Google moves to trash content farms

Google has decided to cause more controversy.

It’s announced that it’s changed its search algorithm, which will ruffle the feathers of content aggregators  by affecting 11.8 percent of search results.

According to Google search engineers Amit Singhal and Matt Cutts the changes have been made in a bid to “reduce rankings for low-quality sites—sites which are low-value add for users, copy content from other websites or sites that are just not very

They claimed that at the same time the changes would also give “high-quality sites”, or those with original content and those that provide analysis and in-depth reports, a better ranking.

Both co-wrote a blog post in which they claimed: “Our goal is simple: to give people the most relevant answers to their queries as quickly as possible. This requires constant tuning of our algorithms, as new content—both good and bad—comes online all the time.

“We can’t make a major improvement without affecting rankings for many sites. It has to be that some sites will go up and some will go down. Google depends on the high-quality content created by wonderful websites around the world, and we do have a responsibility to encourage a healthy web ecosystem. Therefore, it is important for high-quality sites to be rewarded, and that’s exactly what this change does.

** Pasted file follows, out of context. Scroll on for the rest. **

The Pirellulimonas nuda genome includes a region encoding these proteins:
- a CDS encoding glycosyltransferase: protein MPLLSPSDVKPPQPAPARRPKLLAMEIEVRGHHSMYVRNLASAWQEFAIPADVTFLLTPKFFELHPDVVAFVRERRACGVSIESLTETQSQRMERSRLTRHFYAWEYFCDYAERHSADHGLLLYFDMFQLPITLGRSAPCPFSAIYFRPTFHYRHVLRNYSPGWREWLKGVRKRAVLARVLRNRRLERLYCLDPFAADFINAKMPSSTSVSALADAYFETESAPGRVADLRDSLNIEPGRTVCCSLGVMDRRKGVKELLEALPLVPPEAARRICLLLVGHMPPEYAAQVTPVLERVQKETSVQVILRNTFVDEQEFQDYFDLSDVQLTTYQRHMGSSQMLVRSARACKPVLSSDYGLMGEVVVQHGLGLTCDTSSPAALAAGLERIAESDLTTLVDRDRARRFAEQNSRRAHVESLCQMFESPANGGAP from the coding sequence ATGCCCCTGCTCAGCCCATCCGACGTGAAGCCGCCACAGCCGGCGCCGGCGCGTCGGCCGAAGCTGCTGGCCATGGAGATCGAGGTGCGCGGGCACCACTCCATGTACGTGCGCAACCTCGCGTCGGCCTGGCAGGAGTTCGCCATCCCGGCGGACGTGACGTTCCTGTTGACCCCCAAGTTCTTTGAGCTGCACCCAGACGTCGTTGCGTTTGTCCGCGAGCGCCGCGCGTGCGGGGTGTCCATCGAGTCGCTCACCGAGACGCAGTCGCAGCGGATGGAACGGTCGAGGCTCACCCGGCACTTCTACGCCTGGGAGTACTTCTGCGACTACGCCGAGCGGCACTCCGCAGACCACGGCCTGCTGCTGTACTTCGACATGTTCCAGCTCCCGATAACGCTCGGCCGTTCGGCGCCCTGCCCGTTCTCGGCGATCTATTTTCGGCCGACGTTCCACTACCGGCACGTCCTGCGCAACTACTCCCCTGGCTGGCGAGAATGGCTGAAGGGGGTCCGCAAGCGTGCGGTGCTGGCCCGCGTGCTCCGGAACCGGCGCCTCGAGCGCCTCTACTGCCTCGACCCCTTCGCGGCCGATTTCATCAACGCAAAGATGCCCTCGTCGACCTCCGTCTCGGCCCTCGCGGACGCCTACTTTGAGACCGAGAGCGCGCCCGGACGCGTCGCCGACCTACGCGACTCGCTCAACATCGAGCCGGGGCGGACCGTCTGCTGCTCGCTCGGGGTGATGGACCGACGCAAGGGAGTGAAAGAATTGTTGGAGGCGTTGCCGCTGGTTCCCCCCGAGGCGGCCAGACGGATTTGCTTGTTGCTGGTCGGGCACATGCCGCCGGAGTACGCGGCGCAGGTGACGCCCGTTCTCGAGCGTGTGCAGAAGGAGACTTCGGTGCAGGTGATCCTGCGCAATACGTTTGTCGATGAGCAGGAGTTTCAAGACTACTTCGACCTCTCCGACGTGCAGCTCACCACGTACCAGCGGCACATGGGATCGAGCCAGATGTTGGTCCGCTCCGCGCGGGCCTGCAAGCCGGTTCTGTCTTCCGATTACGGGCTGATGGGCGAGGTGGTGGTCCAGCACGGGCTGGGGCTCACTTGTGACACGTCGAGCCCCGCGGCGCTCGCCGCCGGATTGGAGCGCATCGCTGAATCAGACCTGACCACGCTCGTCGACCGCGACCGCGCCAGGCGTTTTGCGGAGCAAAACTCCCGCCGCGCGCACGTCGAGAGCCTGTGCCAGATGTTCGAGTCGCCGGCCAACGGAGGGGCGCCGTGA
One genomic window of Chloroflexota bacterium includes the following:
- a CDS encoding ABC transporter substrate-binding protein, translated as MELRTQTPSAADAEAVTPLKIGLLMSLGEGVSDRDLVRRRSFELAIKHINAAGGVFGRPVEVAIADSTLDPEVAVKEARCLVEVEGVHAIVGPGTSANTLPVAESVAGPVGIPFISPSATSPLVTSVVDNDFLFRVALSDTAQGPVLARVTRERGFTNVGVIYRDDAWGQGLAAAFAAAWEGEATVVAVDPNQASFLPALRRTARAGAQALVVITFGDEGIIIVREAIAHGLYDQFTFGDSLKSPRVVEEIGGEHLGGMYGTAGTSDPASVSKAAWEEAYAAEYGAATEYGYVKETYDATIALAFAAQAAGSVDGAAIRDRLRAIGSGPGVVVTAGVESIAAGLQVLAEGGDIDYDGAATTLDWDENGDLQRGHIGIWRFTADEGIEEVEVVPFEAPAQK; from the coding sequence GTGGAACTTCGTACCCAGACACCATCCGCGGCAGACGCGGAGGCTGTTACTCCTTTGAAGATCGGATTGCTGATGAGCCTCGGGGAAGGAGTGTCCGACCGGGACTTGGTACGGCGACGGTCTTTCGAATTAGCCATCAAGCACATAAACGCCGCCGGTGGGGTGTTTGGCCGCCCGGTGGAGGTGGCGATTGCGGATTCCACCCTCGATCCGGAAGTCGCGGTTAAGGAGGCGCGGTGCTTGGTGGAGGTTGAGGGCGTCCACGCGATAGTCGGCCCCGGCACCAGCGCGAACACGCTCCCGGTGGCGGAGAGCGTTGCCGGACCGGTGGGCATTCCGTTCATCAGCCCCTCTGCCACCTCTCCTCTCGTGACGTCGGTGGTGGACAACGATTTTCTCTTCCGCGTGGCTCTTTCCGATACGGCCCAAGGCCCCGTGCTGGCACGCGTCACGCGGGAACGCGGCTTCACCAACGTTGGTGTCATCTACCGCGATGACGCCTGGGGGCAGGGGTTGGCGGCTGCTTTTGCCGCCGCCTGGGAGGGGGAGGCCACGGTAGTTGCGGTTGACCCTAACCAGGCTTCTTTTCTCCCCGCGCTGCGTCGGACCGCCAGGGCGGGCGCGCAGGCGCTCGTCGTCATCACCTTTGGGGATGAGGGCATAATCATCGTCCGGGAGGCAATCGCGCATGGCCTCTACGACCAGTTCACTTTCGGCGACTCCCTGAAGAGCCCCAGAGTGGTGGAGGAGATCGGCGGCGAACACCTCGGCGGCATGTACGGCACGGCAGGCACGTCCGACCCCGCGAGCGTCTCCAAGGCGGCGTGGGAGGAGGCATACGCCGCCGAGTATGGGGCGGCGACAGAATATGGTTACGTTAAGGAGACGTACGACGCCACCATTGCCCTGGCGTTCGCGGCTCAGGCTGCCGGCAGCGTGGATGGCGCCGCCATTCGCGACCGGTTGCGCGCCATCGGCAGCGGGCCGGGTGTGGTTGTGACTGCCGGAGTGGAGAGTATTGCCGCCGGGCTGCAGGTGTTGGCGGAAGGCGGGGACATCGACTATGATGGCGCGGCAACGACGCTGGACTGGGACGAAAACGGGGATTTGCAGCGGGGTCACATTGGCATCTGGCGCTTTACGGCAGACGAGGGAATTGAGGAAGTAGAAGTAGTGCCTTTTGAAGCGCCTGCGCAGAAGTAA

“It’s worth noting that this update does not rely on the feedback we’ve received from the Personal Blocklist Chrome extension, which we launched last week. However, we did compare the Blocklist data we gathered with the sites identified by our algorithm, and we were very pleased that the preferences our users expressed by using the extension are well represented.

“If you take the top several dozen or so most-blocked domains from the Chrome extension, then this algorithmic change addresses 84 percent of them, which is strong independent confirmation of the user benefits.”

They added that to start with the company would be launching the change in the US, but it would be rolled out to other countries in time.